Anne Gilbert said...


It's not "taboo", exactly. Short story writers often do this, for an "immediacy" effect. The problem is,"immediacy" isn't always appropriate. The other problem is, that some writers seem to think that whatever they are writing is eventually going to be made into a screenplay, but that doesn't happen all that often. For me, the bottom line is, present tense isn't used appropriately all thatoften.

Toby said...

Cripes I am in the middle of an editing process and am having a real problem with this. I can tell you, you’re 100% wrong as to my motivations for initially using the present tense. Personally it's all about action and nothing to do with screen plays. I generally prefer this style because it makes me feel that I am there with the character as the action happens. In my own case I want to make you feel less safe than you do in a traditional past tense story. You don't have the feeling that the character will just survive each challenge because this is their 'story'. Just my two cents but I personally find past tense a bit like being told what happened on an aunt's holidays it all feels over and done with one way or another. For me the present tense implies possibility and hence evokes more tension. Perhaps it is not screen plays that are responsible for the trend but films which have gotten us used to seeing things as they unfold. For me the movie Alien would work better in the present tense than the past… something is moving through the ducts … rather than something was moving. In the first example I feel tension because the attack has not yet happened and could go any way in the second what happens is fixed and immutable the protagonist will survive or they won’t but the story has already happened. Now obviously there is tension because you don’t know what did happen but I would suggest that there is more tension in not knowing what will happen. I’m not saying everyone necessarily has to feel this but I do and presumably if it is a growing trend other readers and writers do too. That’s the other side of the argument I guess. I personally enjoy the present tense and I would ask if the objection is simply that people have broken old conventions if it is a legitimate gripe. Surely art should not be confined by conventions this feels a bit like someone asking why you didn’t colour inside the lines to me. I would quickly add that I respect everyone’s right to respond “well then that book is not for me”. Then again I might respond “I'm very sorry to have annoyed you but that works for me. Why don’t you go and write your own book in the past tense?”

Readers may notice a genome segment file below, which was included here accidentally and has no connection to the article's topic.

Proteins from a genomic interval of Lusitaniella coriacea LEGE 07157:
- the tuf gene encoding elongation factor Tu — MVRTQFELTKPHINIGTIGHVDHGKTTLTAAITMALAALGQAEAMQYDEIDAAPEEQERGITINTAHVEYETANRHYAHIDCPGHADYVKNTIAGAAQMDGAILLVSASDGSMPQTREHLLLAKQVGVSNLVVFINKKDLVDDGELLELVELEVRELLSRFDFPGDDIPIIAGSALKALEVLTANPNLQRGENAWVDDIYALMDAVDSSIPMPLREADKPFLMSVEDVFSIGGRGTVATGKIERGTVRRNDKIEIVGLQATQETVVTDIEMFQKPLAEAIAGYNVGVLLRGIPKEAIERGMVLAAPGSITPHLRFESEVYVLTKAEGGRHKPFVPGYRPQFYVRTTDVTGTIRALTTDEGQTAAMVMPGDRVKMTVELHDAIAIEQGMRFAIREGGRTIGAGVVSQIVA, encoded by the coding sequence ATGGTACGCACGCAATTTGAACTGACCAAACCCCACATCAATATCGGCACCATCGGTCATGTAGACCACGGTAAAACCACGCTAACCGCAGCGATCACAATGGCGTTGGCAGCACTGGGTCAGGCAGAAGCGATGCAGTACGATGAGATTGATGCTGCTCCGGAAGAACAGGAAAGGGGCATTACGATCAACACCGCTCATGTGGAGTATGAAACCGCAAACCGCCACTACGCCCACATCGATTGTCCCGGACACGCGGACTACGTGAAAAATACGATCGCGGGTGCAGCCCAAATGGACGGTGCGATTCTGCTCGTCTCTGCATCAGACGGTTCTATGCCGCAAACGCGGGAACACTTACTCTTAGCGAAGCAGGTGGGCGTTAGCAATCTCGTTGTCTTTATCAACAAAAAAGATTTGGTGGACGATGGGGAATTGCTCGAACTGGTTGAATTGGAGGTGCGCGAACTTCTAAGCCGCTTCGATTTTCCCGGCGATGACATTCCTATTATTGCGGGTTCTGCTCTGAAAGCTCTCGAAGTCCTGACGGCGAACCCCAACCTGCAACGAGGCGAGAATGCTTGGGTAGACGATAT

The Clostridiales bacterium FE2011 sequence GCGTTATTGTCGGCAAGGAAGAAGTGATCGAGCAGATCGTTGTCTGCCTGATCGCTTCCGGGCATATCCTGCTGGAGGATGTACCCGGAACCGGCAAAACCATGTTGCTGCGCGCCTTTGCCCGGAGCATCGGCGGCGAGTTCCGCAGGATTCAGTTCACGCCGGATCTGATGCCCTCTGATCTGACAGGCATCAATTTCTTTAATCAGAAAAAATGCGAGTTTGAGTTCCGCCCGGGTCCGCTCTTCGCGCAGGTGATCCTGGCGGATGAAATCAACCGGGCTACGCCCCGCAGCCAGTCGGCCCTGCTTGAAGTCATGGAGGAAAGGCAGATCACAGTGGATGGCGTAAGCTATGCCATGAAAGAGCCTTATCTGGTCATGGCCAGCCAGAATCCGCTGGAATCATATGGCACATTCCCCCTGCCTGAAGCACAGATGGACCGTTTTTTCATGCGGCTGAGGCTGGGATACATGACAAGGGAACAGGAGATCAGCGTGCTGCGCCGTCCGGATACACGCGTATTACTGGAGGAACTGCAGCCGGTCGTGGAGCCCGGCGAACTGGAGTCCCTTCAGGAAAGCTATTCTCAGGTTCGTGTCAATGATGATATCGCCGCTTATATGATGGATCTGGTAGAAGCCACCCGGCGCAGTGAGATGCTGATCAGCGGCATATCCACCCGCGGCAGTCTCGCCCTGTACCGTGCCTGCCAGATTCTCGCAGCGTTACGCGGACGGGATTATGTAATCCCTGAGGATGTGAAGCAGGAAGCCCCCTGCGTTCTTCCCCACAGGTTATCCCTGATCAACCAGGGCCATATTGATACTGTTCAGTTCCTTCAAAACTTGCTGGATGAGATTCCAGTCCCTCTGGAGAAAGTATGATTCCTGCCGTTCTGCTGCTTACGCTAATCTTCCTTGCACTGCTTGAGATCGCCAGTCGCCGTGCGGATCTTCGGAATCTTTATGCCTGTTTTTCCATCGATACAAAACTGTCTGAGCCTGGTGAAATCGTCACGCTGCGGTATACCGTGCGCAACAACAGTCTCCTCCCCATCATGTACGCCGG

Anne Gilbert said...


Like I said, "immediacy" in a story isn't always the most appropriate way to go. I can udnerstand that you "want to be there with your characters", which is an interesting way of putting it, but I am "there with my characters", and I am writing what I'm writing strictly in past tense. I'm not doing this because it's "traditional", though I do feel, personally, more comfortable writing this way. But "being there with your characters" can be achieved in any number of ways, without going to "present tense" wirting. My objection, BTW, isn't so much the writing in present tense itself, but the fact that I, personally, think it's a way of writing that has become nearly ubiquitous in some genres and "subgenres", particularLY YA books where, at some time, somebody, thought they could engage young people by making the work very "immediate" by "sucking the reader in". This sometimes works, but it has to be handled carefully, and I don't think it's very appropriate for fiction set in a historical past. I've read a few historically-themed books written this way, and they could just as easily have been written in the past tense, with no loss of interest from the reader. Obviously we disagree yere, and as a writer, you have to go with what works for you. It just doesn't work for me, and in many cases, I just don't think a lot of writers who do this are able to handle it very well.